Gravity load-bearing & lateral load-resisting systems: Wattle and daub may not fully cover the structural timber elements where wooden poles are used instead of bamboo/reeds mesh.

Typical wall densities in direction 1: 10-15%

Typical wall densities in direction 2: 10-15%

Additional comments on typical wall densities: The typical structural wall density is up to 20 %. 10 - 13%.

Wall Openings: Windows are not provided in this type of circular housing and there is only one door with a typical size range of (1.50 - 1.70 m) height X (0.60 - 0.80 m) wide. The diameter of the round plan is estimated at about 3 - 4 m. In some cases an additional external ring of about 0.50 m is constructed to keep domestic animals and for extra storage space.

Is it typical for buildings of this type to have common walls with adjacent buildings?: No

Modifications of buildings: Periodic restoration of the roof (three-five years) and re-smearing with mud on internal and external surfaces.

Type of Foundation: Shallow Foundation: Wall or column embedded in soil, without footing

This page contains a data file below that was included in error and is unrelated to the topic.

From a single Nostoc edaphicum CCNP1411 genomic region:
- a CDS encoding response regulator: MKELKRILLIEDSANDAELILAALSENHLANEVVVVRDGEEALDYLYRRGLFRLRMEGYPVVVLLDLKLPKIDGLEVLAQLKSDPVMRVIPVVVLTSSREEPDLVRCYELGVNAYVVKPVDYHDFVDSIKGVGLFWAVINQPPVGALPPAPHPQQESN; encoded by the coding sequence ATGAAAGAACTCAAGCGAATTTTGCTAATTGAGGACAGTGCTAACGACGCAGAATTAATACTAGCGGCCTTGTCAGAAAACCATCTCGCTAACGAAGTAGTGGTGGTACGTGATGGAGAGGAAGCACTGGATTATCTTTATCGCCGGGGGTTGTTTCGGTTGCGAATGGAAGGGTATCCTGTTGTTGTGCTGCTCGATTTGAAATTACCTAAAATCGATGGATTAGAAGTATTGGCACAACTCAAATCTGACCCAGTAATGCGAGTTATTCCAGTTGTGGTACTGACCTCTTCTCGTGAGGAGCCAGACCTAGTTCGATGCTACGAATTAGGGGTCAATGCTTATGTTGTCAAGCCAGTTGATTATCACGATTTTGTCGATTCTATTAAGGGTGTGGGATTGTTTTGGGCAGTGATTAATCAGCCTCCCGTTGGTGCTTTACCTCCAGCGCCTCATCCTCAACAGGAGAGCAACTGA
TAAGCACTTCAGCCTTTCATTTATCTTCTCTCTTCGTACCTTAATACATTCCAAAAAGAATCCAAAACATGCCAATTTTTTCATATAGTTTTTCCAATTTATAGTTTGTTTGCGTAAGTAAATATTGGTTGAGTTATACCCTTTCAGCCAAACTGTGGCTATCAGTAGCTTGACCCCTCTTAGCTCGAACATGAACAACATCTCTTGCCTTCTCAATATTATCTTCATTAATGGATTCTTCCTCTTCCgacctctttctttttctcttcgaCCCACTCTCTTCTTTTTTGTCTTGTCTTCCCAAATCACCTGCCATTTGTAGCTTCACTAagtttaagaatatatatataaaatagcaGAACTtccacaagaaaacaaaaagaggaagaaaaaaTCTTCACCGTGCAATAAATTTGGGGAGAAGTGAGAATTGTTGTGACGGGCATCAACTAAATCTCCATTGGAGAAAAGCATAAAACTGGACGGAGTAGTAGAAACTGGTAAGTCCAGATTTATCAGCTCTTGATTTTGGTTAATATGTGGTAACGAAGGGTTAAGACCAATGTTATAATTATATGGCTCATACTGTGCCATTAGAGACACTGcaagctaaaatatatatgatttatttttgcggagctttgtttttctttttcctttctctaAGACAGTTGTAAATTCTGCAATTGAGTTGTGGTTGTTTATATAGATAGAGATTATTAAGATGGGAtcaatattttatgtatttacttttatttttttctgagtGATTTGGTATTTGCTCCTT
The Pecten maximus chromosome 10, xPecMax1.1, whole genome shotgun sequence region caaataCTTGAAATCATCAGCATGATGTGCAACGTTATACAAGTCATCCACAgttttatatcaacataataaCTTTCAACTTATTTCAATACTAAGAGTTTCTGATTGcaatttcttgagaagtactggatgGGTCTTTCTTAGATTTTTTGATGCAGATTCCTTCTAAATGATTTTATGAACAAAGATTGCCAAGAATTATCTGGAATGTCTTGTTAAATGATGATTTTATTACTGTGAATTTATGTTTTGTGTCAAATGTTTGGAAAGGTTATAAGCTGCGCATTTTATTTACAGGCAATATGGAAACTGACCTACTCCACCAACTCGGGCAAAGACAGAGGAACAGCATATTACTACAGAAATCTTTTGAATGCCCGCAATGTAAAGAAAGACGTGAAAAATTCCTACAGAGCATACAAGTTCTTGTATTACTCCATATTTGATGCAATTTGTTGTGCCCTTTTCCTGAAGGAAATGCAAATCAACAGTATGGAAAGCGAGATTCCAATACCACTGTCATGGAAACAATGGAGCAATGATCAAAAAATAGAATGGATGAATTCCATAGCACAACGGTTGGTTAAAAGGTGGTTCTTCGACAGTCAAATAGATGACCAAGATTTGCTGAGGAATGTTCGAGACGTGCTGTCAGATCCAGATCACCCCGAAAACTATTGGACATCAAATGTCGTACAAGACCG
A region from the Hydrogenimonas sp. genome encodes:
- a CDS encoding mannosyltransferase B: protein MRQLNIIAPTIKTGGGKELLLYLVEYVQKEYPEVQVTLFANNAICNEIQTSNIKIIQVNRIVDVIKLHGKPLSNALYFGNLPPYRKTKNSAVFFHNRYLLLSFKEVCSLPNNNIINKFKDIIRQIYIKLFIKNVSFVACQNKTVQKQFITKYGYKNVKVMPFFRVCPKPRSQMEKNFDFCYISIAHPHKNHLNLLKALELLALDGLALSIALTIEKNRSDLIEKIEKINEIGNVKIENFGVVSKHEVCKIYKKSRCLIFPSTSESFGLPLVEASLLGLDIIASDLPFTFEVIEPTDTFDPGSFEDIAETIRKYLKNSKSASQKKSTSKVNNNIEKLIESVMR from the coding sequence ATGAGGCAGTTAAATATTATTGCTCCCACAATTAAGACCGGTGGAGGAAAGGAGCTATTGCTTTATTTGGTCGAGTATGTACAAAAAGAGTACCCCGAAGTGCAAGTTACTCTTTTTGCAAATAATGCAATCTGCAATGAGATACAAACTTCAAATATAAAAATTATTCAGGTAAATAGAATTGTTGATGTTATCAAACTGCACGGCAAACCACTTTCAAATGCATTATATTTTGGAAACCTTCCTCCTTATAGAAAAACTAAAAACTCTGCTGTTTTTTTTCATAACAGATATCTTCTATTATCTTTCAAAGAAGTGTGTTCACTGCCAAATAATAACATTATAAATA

Additional comments on foundation: The back fill is tamped (compacted) after all vertical members are placed.

Type of Floor System: Other floor system

Additional comments on floor system: Other: Timber, rammed earth with ballast and concrete or plaster finishing Roof and floor are considered to be flexible diaphragms.

Type of Roof System: Roof system, other

Additional comments on roof system: Other: Timber, thatched roof supported on wood purlins Roof and floor are considered to be flexible diaphragms.

Additional comments section 2: When separated from adjacent buildings, the typical distance from a neighboring building is 3 meters.

3. Building Process

Description of Building Materials

Structural Element Building Material (s) Comment (s)
Wall/Frame Timber/mud
Floors Rammed earth
Roof Timber
Other Timber

Design Process

Who is involved with the design process? OtherNone of the above

Roles of those involved in the design process:

Expertise of those involved in the design process: The level of expertise is good as it is a practice communally executed which ensures all the necessary skills and knowledge.

Construction Process

Who typically builds this construction type? Other